“I am not just a teacher to my students; I serve as a financial and mental health counselor, a career counselor, a coach, a cheerleader, and many times a surrogate parent. Students would likely say: ’Mr. Simmons taught me a great deal about life. He challenges us. He cares about us and about what he teaches.’ “
Mark Simmons teaches automotive & diesel technology at Springfield High School in Springfield, Oregon. Simmons discovered his love of the trades early and brings a wealth of diverse work experience to his teaching – working on a farm and servicing agricultural equipment as a sixth grader, at an automotive shop in high school. He served the United States for six years in the Air Force, servicing fighter jets and working on the F-117 Stealth in the First Gulf War. After leaving the air force, Simmons worked in private aviation for nine years before feeling the call to service again. Beginning as an educational assistant at a local high school, he obtained an Associates Degree, a B.S. in Technical Education, and a Master’s Degree in English to Speakers of Other Languages. He found his calling as the automotive and diesel instructor at Springfield High School, and has served his community in this position for twenty years.
Simmons developed a comprehensive automotive pathway that empowers students to shape what and how they learn. He provides many learning opportunities for students, like field trips and even selling cars they repair/rebuild. The money earned from these car sales comprises 90% of the auto shop’s operating budget. Simmons also hosts an “open shop” once a week where students build projects and catch up on work alongside their family. Simmons’ message is clear: this program is not just a class, it’s a community.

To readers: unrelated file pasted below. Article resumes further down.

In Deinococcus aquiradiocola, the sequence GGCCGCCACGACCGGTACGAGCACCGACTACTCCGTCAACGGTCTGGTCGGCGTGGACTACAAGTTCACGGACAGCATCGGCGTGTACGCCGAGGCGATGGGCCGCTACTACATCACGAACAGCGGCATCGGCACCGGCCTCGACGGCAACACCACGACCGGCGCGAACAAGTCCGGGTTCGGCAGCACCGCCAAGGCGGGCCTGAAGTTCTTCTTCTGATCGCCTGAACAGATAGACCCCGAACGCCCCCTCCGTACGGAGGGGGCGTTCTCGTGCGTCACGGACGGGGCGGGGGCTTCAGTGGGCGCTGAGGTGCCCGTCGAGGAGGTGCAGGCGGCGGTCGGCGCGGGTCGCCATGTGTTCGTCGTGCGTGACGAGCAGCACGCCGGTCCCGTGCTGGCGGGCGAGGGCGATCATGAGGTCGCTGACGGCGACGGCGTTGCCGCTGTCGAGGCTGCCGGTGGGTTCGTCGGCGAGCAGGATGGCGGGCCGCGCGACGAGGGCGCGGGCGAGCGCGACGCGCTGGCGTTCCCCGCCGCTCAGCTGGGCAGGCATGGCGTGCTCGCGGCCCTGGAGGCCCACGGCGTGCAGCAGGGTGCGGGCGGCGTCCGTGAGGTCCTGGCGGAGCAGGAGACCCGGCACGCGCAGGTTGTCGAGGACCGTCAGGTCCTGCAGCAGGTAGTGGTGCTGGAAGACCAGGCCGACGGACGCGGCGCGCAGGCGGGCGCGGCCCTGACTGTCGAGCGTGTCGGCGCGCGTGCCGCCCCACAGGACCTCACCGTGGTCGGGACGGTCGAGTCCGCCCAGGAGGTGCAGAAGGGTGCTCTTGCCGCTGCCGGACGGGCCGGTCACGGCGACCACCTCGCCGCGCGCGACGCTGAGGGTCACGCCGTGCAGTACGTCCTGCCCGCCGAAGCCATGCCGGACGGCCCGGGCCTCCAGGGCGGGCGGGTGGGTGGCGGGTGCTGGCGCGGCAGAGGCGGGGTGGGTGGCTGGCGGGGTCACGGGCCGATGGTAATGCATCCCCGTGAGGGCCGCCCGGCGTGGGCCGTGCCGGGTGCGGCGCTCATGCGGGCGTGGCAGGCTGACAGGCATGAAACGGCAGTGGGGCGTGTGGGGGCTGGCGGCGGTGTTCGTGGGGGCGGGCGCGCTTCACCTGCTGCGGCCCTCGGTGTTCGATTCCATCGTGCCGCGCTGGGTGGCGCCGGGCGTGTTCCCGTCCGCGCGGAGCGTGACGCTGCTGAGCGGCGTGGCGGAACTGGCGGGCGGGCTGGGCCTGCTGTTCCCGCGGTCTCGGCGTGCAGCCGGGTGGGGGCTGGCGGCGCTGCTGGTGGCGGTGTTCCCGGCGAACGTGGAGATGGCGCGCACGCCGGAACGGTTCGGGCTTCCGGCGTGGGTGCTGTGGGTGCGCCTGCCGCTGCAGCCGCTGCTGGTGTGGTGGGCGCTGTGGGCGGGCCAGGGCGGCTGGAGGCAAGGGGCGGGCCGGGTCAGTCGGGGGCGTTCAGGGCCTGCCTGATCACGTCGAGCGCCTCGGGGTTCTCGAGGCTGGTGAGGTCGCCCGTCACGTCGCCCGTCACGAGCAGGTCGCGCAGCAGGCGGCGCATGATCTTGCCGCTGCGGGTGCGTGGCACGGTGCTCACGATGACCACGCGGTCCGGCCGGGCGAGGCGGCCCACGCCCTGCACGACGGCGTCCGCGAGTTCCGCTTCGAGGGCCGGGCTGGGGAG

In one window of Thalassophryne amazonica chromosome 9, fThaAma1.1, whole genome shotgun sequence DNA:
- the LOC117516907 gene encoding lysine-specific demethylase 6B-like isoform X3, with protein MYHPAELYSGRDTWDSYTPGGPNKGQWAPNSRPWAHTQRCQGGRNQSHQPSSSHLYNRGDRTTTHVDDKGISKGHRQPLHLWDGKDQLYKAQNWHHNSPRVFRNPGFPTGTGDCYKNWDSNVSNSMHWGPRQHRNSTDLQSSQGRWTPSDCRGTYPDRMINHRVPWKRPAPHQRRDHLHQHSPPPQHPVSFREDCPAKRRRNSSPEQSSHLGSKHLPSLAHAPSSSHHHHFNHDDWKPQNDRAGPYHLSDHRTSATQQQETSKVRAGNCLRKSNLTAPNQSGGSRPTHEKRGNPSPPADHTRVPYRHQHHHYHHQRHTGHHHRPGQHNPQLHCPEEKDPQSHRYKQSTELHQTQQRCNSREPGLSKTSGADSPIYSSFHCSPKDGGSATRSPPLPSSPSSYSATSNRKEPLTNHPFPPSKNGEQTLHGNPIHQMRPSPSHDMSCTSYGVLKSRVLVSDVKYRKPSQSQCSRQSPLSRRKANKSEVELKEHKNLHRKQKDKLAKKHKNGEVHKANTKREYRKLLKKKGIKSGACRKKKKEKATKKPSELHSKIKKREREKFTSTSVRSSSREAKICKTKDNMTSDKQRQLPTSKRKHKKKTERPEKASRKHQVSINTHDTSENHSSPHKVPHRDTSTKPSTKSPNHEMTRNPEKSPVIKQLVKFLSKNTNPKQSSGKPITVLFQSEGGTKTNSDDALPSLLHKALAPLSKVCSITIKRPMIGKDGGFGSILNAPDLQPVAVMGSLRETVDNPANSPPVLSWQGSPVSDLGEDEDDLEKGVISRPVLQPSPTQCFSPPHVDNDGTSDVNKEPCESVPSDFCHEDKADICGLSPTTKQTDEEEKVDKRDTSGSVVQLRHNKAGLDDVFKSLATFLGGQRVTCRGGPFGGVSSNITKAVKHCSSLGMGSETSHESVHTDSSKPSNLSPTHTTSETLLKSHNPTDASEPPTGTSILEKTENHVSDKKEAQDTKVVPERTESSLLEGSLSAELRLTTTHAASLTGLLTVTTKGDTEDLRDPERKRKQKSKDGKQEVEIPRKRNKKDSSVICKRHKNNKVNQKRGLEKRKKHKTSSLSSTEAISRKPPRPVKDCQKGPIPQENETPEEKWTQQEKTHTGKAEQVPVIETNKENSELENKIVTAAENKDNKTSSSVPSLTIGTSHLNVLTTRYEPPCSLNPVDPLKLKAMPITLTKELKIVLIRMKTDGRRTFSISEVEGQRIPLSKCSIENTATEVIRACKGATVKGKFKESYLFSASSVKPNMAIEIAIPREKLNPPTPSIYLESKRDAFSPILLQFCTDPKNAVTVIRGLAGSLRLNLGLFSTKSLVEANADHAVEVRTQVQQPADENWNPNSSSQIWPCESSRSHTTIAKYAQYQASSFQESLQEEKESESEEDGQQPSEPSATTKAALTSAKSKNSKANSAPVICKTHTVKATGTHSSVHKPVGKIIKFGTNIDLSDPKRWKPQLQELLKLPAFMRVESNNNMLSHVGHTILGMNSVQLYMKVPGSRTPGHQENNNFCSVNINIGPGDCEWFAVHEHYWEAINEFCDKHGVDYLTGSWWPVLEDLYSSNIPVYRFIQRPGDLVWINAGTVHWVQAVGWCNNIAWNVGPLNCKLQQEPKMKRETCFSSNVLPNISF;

Simmons goes above and beyond to support his students, making sure they have what they need to learn, and to become successful in their future careers. His program has even sold cars to students at salvage prices, then helped them complete repairs so that they had reliable transportation to school and to work. Students in his program can earn college credits and shadow local professionals who may provide students apprenticeship opportunities. Program graduates often enroll in the local community college trades program and are heavily recruited into private trade schools or factory automotive and diesel training programs.
Simmons’ class leads to positive student outcomes. According to data collected by the school, students who complete two or more CTE classes are twice as likely to earn a high school diploma. In his application, Simmons said that former students often visit him to tell him about the opportunities they were qualified to pursue because of his program. For Simmons, it’s a great feeling helping his students find a career path they’re passionate about.
“I love watching students accomplish tasks and projects they didn’t think they could complete. I teach at a low-income school where most students have had little to no opportunity to explore any vocational trade areas before high school.”